Sweet love is key to baby giant pandas

EAT shoots and breed? Sugary bamboo freshly imported from China could help Britain to deliver the country’s first panda cub, it is hoped.

Edinburgh zoo’s resident giant pandas — Tian Tian and Yang Guang — are limbering up for their annual sexual encounter, prompting officials to ponder what, if anything, can be done to ensure the liaison is productive.

According to Iain Valentine, director of the giant panda project and strategic innovations for the Royal Zoological Society of Scotland, bamboo shoots from China could be key to a successful panda pregnancy.

Last year, Tian Tian fed heavily on bamboo stems and leaves imported from Holland. She did get pregnant but suffered a miscarriage.

There is no evidence Tian Tian’s diet played a role, but Valentine believes feasting on sugar-rich bamboo shoots will help her to bulk up and increase her chances of going full-term.

The zoo’s Dutch suppliers of bamboo are reluctant to supply shoots as this means the crop cannot be regrown. There is, however, a bountiful supply in China. Valentine estimates that a ton of Chinese bamboo shoots would be needed.

“Fresh, sugar-rich bamboo is difficult to get hold of, but if possible we will bring it in from China. The shoots are jam-packed with sugar and a little goes a long way. It’s like eating a stick of Blackpool rock.”

Giant pandas are notoriously difficult to breed in captivity; the female’s breeding window lasts for just 36 hours and they can become so temperamental that they have been known to attack potential suitors.

Against such odds, Tian Tian and Yang Guang — whose names mean Sweetie and Sunshine — mated last year after private boudoirs, access to a pool and a tunnel of love helped them to get amorous. Even so, they failed to conceive naturally and Tian Tian was artificially inseminated.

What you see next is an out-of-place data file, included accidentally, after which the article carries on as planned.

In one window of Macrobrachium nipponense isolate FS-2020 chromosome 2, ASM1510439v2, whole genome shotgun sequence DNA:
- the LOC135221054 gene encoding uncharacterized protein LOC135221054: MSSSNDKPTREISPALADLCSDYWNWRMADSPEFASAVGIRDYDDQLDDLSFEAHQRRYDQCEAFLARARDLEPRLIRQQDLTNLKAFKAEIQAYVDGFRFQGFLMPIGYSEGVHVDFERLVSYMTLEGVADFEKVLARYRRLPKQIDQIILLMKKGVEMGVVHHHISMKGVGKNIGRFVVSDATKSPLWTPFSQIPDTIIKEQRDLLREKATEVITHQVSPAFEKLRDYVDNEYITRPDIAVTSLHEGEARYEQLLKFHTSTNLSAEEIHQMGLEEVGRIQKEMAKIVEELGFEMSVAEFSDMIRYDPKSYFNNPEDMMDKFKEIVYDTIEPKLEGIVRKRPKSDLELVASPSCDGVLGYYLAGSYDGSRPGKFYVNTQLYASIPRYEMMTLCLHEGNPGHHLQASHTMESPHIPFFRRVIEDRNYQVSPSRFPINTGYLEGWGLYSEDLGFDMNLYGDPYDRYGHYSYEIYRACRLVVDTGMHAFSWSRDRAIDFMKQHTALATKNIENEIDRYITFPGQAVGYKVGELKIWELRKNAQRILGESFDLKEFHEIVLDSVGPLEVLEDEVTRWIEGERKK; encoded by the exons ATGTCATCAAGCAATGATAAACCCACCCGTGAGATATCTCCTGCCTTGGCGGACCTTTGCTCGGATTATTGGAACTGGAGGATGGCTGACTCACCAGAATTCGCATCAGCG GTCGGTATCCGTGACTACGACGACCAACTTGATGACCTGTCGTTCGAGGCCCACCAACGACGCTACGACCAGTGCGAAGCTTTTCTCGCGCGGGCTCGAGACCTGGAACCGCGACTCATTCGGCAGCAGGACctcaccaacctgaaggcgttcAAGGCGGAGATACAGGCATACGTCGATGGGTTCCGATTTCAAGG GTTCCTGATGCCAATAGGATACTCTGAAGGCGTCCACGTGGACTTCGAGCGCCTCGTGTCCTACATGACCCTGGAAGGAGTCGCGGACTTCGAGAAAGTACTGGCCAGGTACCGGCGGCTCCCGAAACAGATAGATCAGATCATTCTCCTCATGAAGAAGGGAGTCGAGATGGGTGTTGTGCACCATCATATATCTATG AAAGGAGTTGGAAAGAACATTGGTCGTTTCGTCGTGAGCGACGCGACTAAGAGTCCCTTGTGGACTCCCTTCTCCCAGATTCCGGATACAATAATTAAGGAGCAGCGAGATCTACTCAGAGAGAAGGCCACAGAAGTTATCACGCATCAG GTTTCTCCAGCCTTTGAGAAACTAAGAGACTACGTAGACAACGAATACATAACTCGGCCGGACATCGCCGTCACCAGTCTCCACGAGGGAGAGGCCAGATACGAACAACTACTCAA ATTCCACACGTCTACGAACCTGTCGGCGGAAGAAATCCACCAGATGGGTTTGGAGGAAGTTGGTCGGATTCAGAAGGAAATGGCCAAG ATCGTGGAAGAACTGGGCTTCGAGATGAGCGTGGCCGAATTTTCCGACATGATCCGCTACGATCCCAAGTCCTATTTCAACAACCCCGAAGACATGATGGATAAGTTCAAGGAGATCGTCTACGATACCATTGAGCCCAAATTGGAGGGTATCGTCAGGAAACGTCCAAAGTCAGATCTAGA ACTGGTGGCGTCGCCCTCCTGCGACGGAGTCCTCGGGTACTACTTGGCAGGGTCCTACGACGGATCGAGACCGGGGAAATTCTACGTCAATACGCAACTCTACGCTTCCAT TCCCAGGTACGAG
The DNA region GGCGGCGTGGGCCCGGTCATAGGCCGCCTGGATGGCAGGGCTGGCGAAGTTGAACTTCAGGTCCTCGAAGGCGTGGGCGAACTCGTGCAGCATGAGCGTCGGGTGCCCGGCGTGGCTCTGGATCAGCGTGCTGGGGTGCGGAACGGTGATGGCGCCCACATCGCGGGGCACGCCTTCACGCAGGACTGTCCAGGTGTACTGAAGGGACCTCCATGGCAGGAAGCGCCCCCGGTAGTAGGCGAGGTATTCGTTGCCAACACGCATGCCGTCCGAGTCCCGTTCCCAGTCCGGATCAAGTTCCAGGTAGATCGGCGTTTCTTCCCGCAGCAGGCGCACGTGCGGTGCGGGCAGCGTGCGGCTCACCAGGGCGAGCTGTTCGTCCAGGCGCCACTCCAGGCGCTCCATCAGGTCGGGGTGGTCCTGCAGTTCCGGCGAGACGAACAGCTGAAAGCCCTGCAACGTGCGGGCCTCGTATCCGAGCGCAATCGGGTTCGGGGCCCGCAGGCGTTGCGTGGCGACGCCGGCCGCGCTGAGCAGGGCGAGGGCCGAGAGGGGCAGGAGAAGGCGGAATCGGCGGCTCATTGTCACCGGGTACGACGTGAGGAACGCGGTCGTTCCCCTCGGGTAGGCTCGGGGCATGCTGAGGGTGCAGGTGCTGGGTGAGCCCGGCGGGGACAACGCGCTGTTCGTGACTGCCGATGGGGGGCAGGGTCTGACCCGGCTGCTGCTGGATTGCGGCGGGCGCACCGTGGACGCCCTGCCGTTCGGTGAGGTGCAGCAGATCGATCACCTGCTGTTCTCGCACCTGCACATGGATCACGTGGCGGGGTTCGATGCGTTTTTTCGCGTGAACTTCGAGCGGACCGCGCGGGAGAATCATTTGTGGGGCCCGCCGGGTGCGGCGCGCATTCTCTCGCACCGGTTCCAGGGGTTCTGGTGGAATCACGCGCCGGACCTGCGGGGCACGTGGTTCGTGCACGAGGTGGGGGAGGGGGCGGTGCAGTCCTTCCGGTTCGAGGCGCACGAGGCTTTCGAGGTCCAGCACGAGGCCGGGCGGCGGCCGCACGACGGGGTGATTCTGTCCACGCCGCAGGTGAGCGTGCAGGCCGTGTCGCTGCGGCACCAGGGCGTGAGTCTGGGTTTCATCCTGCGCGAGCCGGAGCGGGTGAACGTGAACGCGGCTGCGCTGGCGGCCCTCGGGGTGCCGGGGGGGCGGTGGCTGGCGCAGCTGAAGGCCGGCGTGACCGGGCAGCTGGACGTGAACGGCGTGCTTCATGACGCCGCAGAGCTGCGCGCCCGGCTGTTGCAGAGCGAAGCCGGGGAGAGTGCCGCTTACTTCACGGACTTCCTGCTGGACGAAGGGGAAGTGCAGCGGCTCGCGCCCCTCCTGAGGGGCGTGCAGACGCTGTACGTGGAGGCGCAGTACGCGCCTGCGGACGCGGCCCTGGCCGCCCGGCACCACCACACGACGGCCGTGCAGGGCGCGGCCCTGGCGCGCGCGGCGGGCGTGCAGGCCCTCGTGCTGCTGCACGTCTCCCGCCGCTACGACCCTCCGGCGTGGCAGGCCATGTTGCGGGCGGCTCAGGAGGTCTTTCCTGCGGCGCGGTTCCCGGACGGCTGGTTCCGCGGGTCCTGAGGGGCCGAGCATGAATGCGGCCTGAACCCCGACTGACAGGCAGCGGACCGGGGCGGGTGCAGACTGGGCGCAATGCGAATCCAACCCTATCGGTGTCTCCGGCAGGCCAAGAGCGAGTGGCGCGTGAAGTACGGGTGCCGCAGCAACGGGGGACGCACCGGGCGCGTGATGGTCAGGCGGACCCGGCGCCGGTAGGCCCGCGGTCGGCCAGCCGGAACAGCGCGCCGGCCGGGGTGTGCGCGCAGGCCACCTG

Valentine said there are encouraging signs that the bears were preparing to mate. They have been seen looking at each longingly through a grille separating their enclosures.

In the wild, males compete to show female pandas how fit and virile they are, with the “best” male being the one to scent as high as possible.

Yang Guang started his courtship earlier than expected and has been seen scent-marking as high up as possible by doing handstands against trees, walls and rocks since early January.

Analysis of Tian Tian’s progesterone and oestrogen levels show the latter are higher than the former, meaning she should start to ovulate within the next fortnight.

On Friday, Professor Wang Chengdong, from the China Conservation and Research Centre for Giant Pandas, flew into Edinburgh to assist in decoding the bears’ behaviour in the run-up to the breeding window.

Valentine said that this year, unlike last, the grille between enclosures will be blocked off when Tian Tian’s breeding window closes.

He said it was possible Sweetie could get stressed and jeopardise her pregnancy if she catches a whiff of Sunshine’s scent.